In addition to its signature rhythms and sound collages, E.C.H.O. reflects Gray’s fascinations with cult-favorite movies and left-field musical excursions. Inside Telesonic 9000’s DNA are nods to Devo’s bizarro arthouse music videos, cut-and-paste documentaries of Adam Curtis, and tech-suspicions of Black Mirror.
2023 will see Telesonic 9000’s multimedia live shows - once described as “2001: A Space Odyssey for people who like rock concerts” - bring E.C.H.O. to the stage via tours and film festival screenings.
"E.C.H.O. is sparked by the discord between the wide-eyed techno wonder of the computer age and the tech-malaise of modern times. We’re living in a time which was once envisioned to be a utopia, that instead mutated into a digital world haunted by a loss of optimism."
TELESONIC 9000 SHORT BIO
Equal parts musical act and video experiment, Telesonic 9000 - the Berlin-based solo project of American drummer and producer Dominick Gray - uses an inventive audiovisual framework to combine future rock sounds, decade-spanning film imagery, and left field sensibilities to explore the relationship between the early technological era and the 21st-century information age.
At a time when pop culture artifacts are recycled, rebooted and reissued to capitalize on audiences’ eagerness for nostalgia, it’s unusual to find an outfit which somehow manages to combine the sensibilities of yesteryear with an eye pointed decidedly to the future. Enter the audiovisual anomaly Telesonic 9000.
The solo project of Berlin-based American drummer and producer Dominick Gray, Telesonic 9000 weaves together genre-bending songs with kinetic mashups of mid century films to produce an inventive brand of multimedia that is as retro-savvy as it is forward looking. The ingredients which make up the music - art rock explorations, Krautrock’s calculated rigidity, and electropop synth hooks - form the basis for a type of abstract storytelling that connects America’s once-thriving enthusiasm for a brighter future to the looming uncertainty of our information revolution. This synchronization of sonic elements and stylized imagery serves as ornamentation for themes which capture an essential feeling about our relationship to time, and how the past’s visions of tomorrow impact today.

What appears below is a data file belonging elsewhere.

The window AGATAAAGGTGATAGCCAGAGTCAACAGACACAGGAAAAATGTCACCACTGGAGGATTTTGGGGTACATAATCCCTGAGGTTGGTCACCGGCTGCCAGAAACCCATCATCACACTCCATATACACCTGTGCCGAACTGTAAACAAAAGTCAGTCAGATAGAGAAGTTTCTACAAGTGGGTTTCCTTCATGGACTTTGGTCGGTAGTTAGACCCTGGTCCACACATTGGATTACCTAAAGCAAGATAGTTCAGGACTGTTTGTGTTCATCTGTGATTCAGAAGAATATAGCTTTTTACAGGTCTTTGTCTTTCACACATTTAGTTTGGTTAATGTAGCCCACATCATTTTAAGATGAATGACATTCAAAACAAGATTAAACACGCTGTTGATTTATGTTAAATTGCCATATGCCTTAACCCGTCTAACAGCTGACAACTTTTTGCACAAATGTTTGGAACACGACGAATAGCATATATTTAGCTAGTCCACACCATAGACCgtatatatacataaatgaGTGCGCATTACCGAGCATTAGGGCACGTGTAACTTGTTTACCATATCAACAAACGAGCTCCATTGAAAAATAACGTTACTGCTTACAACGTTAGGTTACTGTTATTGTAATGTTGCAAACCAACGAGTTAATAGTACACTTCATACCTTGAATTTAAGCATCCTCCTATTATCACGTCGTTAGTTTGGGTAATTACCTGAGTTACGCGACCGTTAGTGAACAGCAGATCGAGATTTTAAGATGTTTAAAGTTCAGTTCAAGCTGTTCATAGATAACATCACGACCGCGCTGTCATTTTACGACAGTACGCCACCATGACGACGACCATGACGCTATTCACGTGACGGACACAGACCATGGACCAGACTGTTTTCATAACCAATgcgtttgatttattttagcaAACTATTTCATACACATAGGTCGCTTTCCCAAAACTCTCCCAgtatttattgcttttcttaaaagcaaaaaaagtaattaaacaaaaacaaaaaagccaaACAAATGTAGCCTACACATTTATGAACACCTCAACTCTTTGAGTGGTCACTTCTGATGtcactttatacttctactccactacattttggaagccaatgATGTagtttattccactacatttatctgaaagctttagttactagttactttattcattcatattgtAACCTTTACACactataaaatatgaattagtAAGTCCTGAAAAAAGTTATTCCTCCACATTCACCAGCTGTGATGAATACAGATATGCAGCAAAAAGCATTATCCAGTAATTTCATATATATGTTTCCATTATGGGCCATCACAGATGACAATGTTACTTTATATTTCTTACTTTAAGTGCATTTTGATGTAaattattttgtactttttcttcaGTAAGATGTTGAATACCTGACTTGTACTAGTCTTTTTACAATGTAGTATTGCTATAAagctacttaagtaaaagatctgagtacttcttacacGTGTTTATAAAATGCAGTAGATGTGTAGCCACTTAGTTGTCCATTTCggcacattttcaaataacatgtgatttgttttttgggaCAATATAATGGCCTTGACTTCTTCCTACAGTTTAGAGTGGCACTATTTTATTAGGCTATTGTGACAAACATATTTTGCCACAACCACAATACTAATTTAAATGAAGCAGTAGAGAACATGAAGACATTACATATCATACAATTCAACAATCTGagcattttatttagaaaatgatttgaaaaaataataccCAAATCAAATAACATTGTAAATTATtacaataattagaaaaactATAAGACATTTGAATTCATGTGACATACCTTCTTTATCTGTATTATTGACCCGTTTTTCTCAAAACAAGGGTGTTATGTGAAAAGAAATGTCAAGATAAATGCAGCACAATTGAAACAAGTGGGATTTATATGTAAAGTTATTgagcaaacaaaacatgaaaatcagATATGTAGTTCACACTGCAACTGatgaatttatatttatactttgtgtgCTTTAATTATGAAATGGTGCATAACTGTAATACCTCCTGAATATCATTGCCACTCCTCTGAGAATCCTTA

Telesonic 9000 formed in mid-2010’s Berlin, where Gray — an eclectic drummer with an art school background, then working as a session musician amidst the city’s cross-cultural creative scene — began developing a solo project based around the idea of fusing the experiences of a concert and film screening. An obsessive fan of 2001: A Space Odyssey (he claims to have read dozens of academic essays which explore interpretations of the movie), computer age aesthetics, and media-mixing artists like Björk, Massive Attack, and Kraftwerk, Gray gradually merged his movie and music interests by integrating original electronic tracks with dozens (later hundreds) of public domain archive films. Editing to sound and composing to imagery, scenes of atomic era scientists and postwar idealism were reconstructed to transmute the sense of pleasantly assured optimism into larger concepts relating to technological advancement and the human experience.